That crowning escalated the conflict. Besides the Prince of Orange himself, all of Frederick's potential allies were now reluctant to help the cause of a 23-year old illegitimate king against the Catholic forces marching against him. He had to flee with his family and a few courtiers, hours after his defeat at the Battle of White Mountain, which took place at Weissen Berg (now part of the city of Prague) on 8 November 1620. Crying baby Rupert was thrown by a courtier into the luggage compartment of the very last departing carriage...
Exile in Holland :
To crush the Protestant Union and its young leader, Tilly, the victor at White Mountain, went on to capture Heidelberg itself in 1622. Duke Maximilian then ordered part of the famous Heidelberg library sent to the Vatican (where it stayed for two centuries under the name of Palatine Library). The rest served as straw for Tilly's stables.
Under Imperial ban since 1621, Frederick V lost for good the Palatinate and his electoral dignity, which were formally transferred to Maximilian of Bavaria (1573-1651) at the Diet of Regensburg (25 February 1623). The Peace Treaty of Westphalia (1648) would later return the Rhenish Palatinate and a newly-created electoral vote to Rupert's older brother Charles Louis (1617-1680) sixteen years after the death of their father. However, the Upper Palatinate remained a province of Bavaria.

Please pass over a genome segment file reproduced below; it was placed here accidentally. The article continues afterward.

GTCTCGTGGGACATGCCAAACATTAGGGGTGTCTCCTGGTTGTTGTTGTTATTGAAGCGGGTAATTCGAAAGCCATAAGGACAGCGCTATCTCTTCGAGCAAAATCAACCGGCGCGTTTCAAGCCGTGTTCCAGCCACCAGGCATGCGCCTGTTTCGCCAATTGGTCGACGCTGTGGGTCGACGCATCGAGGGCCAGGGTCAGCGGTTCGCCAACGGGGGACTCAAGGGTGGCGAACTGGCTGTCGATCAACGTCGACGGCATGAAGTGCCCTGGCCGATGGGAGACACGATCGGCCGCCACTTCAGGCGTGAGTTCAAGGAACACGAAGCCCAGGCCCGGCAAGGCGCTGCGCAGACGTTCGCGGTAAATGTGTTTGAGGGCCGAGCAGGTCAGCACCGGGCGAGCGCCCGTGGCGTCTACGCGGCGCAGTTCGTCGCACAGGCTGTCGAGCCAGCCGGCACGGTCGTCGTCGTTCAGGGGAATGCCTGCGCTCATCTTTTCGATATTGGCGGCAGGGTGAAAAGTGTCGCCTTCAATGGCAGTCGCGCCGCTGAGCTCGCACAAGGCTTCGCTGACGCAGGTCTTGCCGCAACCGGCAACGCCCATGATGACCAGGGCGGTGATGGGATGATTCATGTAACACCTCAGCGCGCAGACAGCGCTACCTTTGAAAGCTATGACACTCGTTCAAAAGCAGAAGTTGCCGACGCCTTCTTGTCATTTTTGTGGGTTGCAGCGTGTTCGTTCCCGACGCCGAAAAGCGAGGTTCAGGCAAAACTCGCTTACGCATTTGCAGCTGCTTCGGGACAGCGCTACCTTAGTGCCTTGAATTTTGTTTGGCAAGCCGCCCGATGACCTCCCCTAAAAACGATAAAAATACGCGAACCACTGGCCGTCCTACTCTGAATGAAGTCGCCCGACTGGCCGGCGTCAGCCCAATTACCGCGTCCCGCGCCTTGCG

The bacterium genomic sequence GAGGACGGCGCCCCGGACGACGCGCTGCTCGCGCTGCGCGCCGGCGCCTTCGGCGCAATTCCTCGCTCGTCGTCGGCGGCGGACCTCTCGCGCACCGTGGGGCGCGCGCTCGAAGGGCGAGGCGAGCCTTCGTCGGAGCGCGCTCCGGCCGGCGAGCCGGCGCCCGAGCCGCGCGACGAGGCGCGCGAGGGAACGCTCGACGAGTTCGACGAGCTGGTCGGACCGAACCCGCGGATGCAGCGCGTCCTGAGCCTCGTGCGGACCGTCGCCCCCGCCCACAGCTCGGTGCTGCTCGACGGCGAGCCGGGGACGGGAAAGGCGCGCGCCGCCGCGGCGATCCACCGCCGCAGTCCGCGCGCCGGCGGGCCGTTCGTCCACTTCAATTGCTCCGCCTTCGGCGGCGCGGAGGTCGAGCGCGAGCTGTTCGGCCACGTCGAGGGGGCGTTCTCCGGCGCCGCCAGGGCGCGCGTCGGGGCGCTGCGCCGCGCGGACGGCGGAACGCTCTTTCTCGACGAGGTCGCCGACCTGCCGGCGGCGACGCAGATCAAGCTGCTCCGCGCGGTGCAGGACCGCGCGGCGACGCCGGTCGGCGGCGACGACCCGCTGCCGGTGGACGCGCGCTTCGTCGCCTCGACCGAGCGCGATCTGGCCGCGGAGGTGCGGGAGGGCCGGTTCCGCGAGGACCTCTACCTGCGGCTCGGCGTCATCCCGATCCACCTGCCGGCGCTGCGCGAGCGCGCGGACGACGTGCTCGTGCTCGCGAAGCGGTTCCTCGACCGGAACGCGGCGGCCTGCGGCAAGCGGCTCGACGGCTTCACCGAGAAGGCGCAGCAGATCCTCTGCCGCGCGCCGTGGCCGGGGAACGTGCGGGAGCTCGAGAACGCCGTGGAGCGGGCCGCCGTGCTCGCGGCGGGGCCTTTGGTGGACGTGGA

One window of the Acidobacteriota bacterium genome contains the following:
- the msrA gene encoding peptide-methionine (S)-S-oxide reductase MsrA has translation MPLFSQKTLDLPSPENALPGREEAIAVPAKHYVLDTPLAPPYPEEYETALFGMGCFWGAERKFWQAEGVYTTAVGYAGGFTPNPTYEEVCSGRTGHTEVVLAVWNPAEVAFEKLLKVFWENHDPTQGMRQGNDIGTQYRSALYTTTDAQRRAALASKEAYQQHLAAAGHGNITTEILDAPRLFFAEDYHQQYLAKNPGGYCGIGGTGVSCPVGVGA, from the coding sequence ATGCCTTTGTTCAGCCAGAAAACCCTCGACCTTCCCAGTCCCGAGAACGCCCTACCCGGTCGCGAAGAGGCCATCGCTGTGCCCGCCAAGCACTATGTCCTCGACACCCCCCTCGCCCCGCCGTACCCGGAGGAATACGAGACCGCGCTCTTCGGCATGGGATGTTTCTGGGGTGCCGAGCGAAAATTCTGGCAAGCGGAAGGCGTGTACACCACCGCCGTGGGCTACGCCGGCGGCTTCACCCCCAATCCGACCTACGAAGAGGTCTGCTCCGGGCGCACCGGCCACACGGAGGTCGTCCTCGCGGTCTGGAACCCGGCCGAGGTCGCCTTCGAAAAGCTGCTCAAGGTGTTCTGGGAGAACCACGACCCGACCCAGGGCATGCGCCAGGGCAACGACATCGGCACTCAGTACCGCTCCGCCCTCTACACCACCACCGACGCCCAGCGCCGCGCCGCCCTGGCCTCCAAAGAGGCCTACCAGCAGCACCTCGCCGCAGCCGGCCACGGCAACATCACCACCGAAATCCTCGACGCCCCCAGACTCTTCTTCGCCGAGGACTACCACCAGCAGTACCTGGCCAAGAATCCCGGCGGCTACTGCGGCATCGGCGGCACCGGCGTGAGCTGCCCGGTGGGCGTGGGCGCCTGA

After their Bohemian episode, the growing Palatine family took refuge at the court of the aforementioned Maurice of Orange (1567-1625) who was the uncle of Rupert's father. Since 1585, Maurice (Morits) had progressively become Stadtholder (effective head of state) of all provinces of the new Dutch Republic, except Friesland. He had become Prince of Orange on 20 February 1618. Previously, he was known as Maurice of Nassau and his court was in Breda.Holland was in the midst of the Dutch War of Independence against Habsburg Spain. This was first known as the Dutch Revolt (French: Révolte des gueux) and it would go down in history as the Eighty Years' War (1568-1648). Preliminaries had begun as early as 1566. The upraising against the Spaniards (and their regent in Bruxelles) had great popular support at first. However, it soon crystallized along geographical and religious lines and became a conflict between Catholics in the South, who turned around to support the regime, and insurgents in the North. Not all insurgents were Protestants but most of them were. The Catholics of the south affirmed their support for the Habsburgs with the Union of Arras (6 January 1579) in reaction to which the Union of Utrecht came about (23 January 1579) ultimately morphing into the Dutch Republic, the confederacy whose formation (1588) escalated the War. The Habsburgs didn't even acknowledged the Dutch Republic until what's now known as the Twelve Years' Truce (signed in Antwerp on 9 April 1609). Hostilities resumed in the wake of the Thirty Years' War and the two conflicts would be settled together by the Treaty of Westphalia (1648).